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Thursday, October 23, 2014
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Published: Wednesday, 10/1/2003

Plant bulbs now for a springtime burst of color

If you want your spring landscape to look like a million dollars, bury your treasure this fall.

Planting tulips and other popular spring bulbs, along with some native flowers, will make your spring landscape burst with color.

Tulips' cup-shaped flowers come in many colors and heights. More than 5,600 cultivars are on the Classified List and International Register of Tulip Names. Some are considered double flowers and almost look like a rose or peony. Some even have fancy fringed edges. Daffodils, crocus, hyacinth, and allium also make an early spring garden come to life.

Mix it up a bit by planting some native flowers you might see while walking through the woods. Jack-in-the-pulpit, Solomon's seal, and trillium all grow from a rhizome and will keep your garden full of color into summer. Jack-in-the-pulpit (Arisaema) almost looks like it belongs in the tropics. Arisaema's flower rises majestically from a single stem. The flower looks like a striped green, white, and purple horn with a large leaf in front, just like a preacher's pulpit. A.triphyllum is commonly found in North America. It grows best in partial shade and you can usually find it flowering in June.

Solomon's seal (Polygonatum) looks like an elegant ballerina. Its long arm of leaves drips with bell-shaped flowers attached to the underside of the stem. Polygonatum grows best in the shade. The most common variety, P. pubescens, will bear bright red or blue berries. P.odoratum variegatum is grown for its variegated leaves and red stem.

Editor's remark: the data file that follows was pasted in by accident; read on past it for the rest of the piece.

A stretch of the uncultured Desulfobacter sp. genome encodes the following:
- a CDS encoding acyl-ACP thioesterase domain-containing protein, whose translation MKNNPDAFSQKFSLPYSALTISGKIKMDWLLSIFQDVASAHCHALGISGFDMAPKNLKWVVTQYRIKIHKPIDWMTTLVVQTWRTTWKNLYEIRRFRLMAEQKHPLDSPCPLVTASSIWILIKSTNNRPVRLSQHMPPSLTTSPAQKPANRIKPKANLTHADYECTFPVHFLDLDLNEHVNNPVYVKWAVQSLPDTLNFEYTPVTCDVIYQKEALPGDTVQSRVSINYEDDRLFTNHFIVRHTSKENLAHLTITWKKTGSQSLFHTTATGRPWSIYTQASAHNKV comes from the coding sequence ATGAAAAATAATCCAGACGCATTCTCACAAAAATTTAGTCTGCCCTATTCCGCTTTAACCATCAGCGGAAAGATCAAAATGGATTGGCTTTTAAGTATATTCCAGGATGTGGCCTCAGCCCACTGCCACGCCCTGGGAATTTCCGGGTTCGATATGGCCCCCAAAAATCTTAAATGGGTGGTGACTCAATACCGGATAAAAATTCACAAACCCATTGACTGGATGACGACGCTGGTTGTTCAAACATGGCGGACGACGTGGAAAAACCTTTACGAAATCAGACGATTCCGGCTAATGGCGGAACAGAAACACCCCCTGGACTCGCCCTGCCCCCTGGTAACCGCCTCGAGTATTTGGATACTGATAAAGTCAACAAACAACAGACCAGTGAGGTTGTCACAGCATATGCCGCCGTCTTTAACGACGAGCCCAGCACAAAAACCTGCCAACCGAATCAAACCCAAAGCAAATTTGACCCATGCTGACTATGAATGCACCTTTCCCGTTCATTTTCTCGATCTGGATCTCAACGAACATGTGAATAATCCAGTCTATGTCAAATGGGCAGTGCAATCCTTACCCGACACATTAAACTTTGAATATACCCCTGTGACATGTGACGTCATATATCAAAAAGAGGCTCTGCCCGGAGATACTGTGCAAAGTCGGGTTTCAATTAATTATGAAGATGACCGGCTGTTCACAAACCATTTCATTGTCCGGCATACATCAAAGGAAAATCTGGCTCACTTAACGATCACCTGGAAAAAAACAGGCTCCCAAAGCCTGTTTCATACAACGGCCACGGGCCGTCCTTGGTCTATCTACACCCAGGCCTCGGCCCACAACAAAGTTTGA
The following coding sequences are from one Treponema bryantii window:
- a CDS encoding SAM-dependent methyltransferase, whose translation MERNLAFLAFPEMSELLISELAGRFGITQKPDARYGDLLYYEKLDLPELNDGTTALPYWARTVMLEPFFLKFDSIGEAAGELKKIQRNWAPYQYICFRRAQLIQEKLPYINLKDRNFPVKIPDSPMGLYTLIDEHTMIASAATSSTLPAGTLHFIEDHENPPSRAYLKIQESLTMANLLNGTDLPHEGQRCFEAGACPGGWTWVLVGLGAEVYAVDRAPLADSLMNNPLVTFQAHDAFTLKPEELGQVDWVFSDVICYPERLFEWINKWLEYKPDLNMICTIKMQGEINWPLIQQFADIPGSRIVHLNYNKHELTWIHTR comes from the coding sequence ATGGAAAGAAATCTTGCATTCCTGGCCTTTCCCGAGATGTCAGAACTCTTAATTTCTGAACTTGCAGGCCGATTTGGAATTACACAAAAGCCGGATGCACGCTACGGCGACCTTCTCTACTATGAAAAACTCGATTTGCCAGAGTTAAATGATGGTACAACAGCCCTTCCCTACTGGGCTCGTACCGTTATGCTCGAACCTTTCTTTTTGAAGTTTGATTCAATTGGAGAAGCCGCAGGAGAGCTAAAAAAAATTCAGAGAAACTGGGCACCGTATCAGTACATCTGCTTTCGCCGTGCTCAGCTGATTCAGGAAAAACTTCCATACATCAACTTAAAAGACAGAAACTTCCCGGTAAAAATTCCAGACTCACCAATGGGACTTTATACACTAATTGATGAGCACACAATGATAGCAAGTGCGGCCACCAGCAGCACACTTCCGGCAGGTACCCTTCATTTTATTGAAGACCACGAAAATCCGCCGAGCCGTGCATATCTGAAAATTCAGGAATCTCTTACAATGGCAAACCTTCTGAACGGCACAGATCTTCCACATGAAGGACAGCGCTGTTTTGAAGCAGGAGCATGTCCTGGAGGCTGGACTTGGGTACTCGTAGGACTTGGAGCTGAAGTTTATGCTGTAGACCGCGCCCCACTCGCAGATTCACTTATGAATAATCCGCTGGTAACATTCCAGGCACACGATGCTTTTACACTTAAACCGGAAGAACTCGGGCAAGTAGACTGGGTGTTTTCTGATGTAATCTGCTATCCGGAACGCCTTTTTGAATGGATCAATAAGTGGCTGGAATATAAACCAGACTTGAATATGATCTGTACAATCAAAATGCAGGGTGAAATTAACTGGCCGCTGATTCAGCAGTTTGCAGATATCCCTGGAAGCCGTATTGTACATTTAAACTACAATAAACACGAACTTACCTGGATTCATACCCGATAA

Trillium is another spring wildflower that many gardeners add to their landscape. It is named for its three leaves and three petals. You can usually find this low-growing native flowering in white, red, or pink, and some have spotted foliage.

When you plant bulbs, give them some company. A single bulb gets lost in the landscape, so plant at least six in a group. A dozen of one color in a spot makes a nice grouping. Have fun mixing different heights and colors together. Keep your themes in mind. These underplantings of bulbs will perk up the landscape and give you something to enjoy while other perennials and shrubs start to blossom. And once the bulbs fade, the blooming perennials will hide their dying foliage.

Many bulbs flower quicker when planted in a sunny area. If you plant them in a partially shady spot, they may take longer to come up, but the blooms will last longer.

Most hardy bulbs don't need to be disturbed until you see the plant suffer. Maybe the plant didn't bloom as much, or at all. If that has happened in your garden, it may be time to dig up those bulbs and divide them. A good rule of thumb: Plant a bulb three times deeper than it is tall, and plant it about two times its diameter from any other bulb.

Feed bulbs a balanced fertilizer or bone meal before they are buried. Some home and garden centers carry fertilizer for bulbs.



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